expressing its appreciation for the work and efforts of all the components of the Movement that have engaged in addressing this important humanitarian concern in their operations throughout the world, and welcoming the global communication campaign,  which aims to raise international awareness of the violence, both real and threatened, against healthcare workers and facilities and the wounded and sick and to promote measures to mitigate them,

taking note of the research done by the ICRC for preparing Health Care in Danger: A Sixteen-Country Study, July 2011,

bearing in mind that international humanitarian law applies only to situations of armed conflict, and recognizing that international humanitarian law and applicable international human rights law provide a framework for protecting health care,

recalling the basic obligation to provide all possible health care to the wounded and sick without discrimination,

stressing in this regard, the prohibitions against attacking the wounded and sick and health-care personnel and facilities, as well as medical vehicles, against arbitrarily denying or limiting access for the wounded and sick to health-care services, and against molesting, threatening or punishing healthcare personnel for carrying out activities compatible with medical ethics,

recognizing the importance of health-care personnel having sufficient practical knowledge of their rights and obligations, and the imperative need for them to have unimpeded access to any place where their services are required in accordance with international law,

emphasizing that domestic implementation measures, including training and education, are prerequisites for ensuring that States and their armed forces and security forces comply with their obligations under relevant international legal regimes to respect medical services and provide safe access for healthcare personnel to the wounded and sick,

stressing that States should ensure an effective system for establishing criminal responsibility for crimes committed against health-care personnel and facilities, and medical vehicles, and against the wounded and sick, in their domestic courts or under competent international jurisdictions where applicable; and that they should also ensure means for the effective suppression of such crimes,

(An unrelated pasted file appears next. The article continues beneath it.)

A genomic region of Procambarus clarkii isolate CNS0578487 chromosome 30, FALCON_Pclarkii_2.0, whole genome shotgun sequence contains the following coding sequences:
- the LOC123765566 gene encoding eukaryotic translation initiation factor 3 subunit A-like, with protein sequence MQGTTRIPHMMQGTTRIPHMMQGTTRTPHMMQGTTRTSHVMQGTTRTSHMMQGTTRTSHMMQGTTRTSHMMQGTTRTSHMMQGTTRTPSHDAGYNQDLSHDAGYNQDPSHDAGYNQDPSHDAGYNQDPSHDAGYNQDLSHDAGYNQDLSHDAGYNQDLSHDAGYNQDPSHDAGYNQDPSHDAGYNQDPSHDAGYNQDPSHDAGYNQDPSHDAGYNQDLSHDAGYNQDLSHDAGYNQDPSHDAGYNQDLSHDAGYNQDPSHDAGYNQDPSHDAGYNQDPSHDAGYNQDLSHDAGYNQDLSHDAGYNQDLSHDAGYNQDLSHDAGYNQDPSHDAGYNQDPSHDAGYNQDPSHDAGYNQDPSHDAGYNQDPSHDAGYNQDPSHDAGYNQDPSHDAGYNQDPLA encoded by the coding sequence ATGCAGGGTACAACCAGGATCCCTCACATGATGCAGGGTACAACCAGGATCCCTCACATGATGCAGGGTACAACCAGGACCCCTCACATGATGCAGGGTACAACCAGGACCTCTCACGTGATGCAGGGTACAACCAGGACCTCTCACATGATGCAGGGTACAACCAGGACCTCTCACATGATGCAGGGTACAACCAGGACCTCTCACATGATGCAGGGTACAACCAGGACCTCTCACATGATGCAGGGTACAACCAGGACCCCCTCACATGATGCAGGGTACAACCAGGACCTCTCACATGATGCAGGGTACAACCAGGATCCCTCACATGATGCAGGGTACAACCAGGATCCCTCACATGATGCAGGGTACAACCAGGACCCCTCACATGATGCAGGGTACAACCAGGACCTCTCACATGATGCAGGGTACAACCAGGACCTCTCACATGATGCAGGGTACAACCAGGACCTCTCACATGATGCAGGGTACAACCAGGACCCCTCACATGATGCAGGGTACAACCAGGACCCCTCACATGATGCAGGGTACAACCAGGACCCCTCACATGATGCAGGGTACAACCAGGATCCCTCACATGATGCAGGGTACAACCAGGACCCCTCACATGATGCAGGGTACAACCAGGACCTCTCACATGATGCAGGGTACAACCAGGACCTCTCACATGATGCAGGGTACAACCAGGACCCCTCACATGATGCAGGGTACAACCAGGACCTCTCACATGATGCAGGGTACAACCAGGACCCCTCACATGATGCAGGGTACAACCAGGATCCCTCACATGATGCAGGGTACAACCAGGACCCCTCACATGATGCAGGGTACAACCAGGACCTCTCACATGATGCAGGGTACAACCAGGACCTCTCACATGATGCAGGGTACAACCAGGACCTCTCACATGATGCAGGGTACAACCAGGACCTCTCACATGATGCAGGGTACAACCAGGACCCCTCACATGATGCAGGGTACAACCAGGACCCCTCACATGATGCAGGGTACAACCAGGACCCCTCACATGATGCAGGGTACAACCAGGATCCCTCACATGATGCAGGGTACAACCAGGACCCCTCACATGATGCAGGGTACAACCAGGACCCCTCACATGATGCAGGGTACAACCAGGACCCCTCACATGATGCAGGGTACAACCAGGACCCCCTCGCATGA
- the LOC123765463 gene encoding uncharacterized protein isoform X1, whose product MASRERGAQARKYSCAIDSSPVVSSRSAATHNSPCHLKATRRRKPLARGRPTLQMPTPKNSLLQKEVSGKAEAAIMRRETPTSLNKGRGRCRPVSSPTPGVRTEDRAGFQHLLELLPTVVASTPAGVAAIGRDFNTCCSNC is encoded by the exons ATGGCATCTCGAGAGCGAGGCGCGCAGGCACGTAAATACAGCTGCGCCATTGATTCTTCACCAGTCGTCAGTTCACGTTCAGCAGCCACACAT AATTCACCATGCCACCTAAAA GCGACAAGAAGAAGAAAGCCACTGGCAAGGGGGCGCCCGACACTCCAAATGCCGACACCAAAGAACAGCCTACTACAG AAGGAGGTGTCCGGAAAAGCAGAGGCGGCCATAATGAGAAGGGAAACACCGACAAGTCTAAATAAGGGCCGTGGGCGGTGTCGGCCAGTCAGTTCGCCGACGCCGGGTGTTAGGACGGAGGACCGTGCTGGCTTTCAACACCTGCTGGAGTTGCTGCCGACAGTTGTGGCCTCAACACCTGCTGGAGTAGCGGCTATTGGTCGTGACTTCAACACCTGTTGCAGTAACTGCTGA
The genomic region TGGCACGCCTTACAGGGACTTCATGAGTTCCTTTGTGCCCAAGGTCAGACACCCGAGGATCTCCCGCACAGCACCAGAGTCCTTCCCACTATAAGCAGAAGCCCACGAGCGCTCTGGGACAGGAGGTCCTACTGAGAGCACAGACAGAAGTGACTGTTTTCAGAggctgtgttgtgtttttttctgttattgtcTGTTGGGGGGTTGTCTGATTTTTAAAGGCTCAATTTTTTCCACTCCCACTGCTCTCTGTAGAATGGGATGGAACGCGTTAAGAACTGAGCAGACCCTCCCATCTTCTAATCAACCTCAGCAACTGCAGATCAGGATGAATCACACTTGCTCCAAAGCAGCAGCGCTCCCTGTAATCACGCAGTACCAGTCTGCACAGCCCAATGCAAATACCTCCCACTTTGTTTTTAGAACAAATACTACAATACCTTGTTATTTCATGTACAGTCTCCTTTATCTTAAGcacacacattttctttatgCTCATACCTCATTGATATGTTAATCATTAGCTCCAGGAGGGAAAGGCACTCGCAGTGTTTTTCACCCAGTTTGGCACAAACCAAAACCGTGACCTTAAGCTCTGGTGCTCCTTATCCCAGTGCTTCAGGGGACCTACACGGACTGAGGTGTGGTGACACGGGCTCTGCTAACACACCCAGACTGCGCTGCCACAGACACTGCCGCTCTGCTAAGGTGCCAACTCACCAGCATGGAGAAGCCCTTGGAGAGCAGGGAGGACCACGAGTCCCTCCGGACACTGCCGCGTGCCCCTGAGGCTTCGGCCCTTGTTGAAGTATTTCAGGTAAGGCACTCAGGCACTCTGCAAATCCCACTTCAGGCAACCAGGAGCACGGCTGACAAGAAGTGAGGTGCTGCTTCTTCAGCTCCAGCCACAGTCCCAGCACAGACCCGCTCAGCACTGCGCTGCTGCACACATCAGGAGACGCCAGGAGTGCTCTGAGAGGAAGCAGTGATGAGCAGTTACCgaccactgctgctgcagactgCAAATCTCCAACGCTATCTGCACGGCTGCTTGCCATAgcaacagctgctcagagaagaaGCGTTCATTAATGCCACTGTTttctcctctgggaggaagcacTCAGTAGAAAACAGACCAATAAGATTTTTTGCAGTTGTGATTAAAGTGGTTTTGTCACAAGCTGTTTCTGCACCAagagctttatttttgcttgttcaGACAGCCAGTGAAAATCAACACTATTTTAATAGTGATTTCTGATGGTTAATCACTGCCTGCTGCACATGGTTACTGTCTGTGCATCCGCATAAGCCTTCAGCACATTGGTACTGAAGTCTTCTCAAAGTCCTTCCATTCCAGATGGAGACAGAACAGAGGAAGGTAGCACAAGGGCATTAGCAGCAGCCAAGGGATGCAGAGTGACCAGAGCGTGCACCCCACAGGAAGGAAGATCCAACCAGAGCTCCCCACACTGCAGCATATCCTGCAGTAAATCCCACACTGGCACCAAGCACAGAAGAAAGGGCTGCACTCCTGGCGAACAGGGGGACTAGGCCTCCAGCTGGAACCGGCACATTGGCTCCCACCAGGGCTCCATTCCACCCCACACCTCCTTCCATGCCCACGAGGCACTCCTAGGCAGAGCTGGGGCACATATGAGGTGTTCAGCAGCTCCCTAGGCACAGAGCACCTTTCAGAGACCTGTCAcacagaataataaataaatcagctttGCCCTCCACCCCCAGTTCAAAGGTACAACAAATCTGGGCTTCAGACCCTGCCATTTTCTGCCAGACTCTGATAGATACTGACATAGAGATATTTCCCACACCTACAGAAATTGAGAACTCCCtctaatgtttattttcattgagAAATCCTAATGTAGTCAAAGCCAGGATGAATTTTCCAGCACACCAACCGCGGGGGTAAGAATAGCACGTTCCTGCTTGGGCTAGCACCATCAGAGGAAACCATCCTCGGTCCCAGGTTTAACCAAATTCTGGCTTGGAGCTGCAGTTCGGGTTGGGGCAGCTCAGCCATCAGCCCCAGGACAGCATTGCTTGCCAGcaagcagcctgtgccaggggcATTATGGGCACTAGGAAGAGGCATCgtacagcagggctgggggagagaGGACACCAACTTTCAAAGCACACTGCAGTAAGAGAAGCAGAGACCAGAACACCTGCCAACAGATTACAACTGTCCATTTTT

1. recalls the obligations to respect and protect the wounded and sick, as well as health-care personnel and facilities, and medical vehicles, and to take all reasonable  measures to ensure safe and prompt access for the wounded and sick to health care, in times of armed conflict or other emergencies, in accordance with the applicable legal framework;

2. urges all States that have not yet done so to intensify their efforts to adopt the required domestic implementation measures based on relevant international legal obligations pertaining to the protection of the wounded and sick and health-care services, including, inter alia, through the adoption of legislative, regulatory or practical measures;

3. calls upon States to fully respect and implement their obligations under the relevant provisions of international humanitarian law concerning the protection and use of the distinctive emblems; and further calls upon States to adopt, where appropriate, the legal measures, including enforcement measures, pertinent to the use and the protection of the distinctive emblems recognized by the Geneva Conventions and their Additional Protocols;